Eggnog. Mashed potatoes. Pecan pie. Lauri Wright knows full well the challenges of eating healthfully and staying fit during the holiday season. Wright, 47, is a registered dietitian and an assistant professor in the department of Community and Family Health at the University of South Florida's College of Public Health. Prior to USF, she worked at Veterans Administration hospitals for 20 years, specializing in infectious diseases and directing a dietetic internship. She also taught at the University of North Florida in Jacksonville and at USF Polytechnic, where she developed a nutrition concentration. Wright is also immediate past president of the Florida Academy of Nutrition and Dietetics (eatrightflorida.org), which promotes optimal nutrition and health for all people. Last week, she spoke with City Times/North of Tampa editor Richard Martin about her work at USF, her own fitness regimen and her fondness for a sweet treat from her native Ohio called a buckeye.
Tell me about your work in the department of Community and Family Health.
I am very interested in what's called the nutrition transition, the changes in dietary patterns and activity patterns that happen as a community or country develops. In the U.S. and many developed countries, we're dealing with the issue of obesity. My work is looking at what are some of the lesser-known causes and contributors to obesity … I also try to take what we learn in our country to countries, like Belize, that are rapidly going through this nutrition transition. Their obesity and diabetes rates are off the board.
Do the holidays present added challenges in achieving your mission of improving the community's health?
Many times, peoples' health takes a back seat to getting caught up in the holiday activities. When individuals are trying to consciously make healthy choices, that gets put on the back burner during the holidays. People on average gain 1 to 2 pounds during the holidays, which doesn't sound like a lot. But people never take that weight off. So holiday after holiday, those begin to add up. It's overeating and not eating the healthy foods. And because people are busy shopping and going to parties, they're not exercising either.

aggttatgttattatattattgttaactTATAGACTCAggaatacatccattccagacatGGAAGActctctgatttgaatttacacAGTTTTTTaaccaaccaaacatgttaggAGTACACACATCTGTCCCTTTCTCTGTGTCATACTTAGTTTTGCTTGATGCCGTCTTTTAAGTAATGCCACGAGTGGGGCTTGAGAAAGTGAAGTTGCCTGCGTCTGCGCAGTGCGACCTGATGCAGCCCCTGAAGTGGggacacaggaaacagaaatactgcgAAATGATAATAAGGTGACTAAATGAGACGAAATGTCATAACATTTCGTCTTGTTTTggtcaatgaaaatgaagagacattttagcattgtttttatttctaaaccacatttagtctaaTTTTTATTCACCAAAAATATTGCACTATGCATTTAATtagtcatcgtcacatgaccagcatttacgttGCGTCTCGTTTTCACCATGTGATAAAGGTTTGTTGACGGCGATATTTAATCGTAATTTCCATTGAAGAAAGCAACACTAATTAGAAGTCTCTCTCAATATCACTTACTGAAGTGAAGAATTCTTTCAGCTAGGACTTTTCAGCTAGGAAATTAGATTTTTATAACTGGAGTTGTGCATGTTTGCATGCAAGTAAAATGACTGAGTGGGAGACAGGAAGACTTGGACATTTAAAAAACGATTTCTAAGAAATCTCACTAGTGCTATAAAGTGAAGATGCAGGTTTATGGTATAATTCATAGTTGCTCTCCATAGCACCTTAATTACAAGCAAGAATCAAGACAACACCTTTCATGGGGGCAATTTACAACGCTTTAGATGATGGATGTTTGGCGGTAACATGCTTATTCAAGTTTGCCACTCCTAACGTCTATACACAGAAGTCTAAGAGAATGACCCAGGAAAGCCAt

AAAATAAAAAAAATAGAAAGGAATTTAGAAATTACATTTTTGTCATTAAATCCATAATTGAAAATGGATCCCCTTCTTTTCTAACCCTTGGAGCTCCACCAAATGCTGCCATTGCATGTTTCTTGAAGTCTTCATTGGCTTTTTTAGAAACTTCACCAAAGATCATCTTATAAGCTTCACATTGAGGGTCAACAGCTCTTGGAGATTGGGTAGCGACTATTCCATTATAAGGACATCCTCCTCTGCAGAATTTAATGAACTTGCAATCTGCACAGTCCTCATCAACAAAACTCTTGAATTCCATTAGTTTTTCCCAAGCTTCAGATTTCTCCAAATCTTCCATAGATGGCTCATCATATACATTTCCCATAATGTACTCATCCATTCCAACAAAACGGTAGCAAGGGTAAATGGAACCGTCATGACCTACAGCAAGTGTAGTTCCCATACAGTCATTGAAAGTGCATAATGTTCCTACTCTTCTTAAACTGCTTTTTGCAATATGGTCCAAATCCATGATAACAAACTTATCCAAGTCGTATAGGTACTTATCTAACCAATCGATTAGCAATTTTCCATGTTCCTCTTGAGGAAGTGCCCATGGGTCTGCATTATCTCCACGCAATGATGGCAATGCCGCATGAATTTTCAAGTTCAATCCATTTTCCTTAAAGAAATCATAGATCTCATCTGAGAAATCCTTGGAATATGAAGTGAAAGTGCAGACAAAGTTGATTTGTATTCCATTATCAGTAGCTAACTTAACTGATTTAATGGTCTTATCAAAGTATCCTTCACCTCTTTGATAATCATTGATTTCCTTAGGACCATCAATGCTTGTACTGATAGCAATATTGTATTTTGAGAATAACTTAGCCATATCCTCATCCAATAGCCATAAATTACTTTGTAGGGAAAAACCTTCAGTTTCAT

What are the biggest challenges to staying fit during the holiday season?
I think it's finding the time to be healthy, finding the time to continue an exercise pattern. Exercise is important not just for physical health, it's also a stress reliever. And the holidays are stressful.
Do you have some "eat this, not that" suggestions?
I like the idea of substitutions so people don't feel completely deprived.
A cup of eggnog has 350 calories; if it's spiked, it's 450 calories. Compare that to a glass of wine that's 150 calories or a bottle of seltzer water, which has no calories.
Mashed potatoes have 250 calories, plus another 200 for gravy. Instead of that, you can have mashed sweet potatoes, which are 200 calories. That's a little less, but packed with vitamins and minerals.
Pecan pie has 500 calories a slice; pumpkin pie has 300. Even (substituting) something like chocolate-covered covered strawberries, you get a lot fewer calories, and you're still getting some fruit in.
Are there some common misconceptions or myths about dieting and exercise?
I think that people need to be realistic. These are lifestyle choices, not just a temporary diet, or a temporary exercise program, you go on. It's really about lifestyle choices.
You may never be a marathon runner, and that's absolutely fine. Exercise can be walking your dog. It can be riding a bike with your kids. All of the small changes add up.
When people are getting ready to make these changes, I always encourage them to write down everything they eat and drink and what they do for exercise for three days. And what you can do is look at the biggest problem areas for that person.
That's why diets fail, because they're not tailored to the individual person.
Does shopping at the mall count as exercise? How can people squeeze more exercise into their busy holiday schedules?
The recommendation is for 30 minutes a day. It can be broken up. It can be taking the stairs instead of the elevator, or parking at the back of the parking lot. I saw something this Thanksgiving, this lady was between dinner and dessert and she took the time to go walk around the neighborhood. That can apply at work. Instead of your 15-minute coffee break, take a walk around your building. Not only does it get in some physical activity, but it wakes up the brain a little bit.
What's your fitness/exercise regimen?
I do the elliptical machine every day. I used to be a runner. I try to do some variety, with the elliptical machine, treadmill and bike. And about three times a week, I do light weights.
What's your favorite holiday season indulgence?
I make a candy called a buckeye — I'm from Ohio. It's basically a higher-caloric Reese's Peanut Butter Cup. It's a peanut butter ball (peanut butter, margarine and powdered sugar) dipped in semisweet chocolate. It looks like a buckeye.
Do you try to avoid it altogether?
For me, it's about the tradition. It was a tradition I did with my daughters. I try to focus on our time together doing it. And then I will indulge in one after I've dipped them. Honestly, I more enjoy giving them to friends and having the time with my girls. But one is enough.
Sunday conversation is edited for clarity and brevity.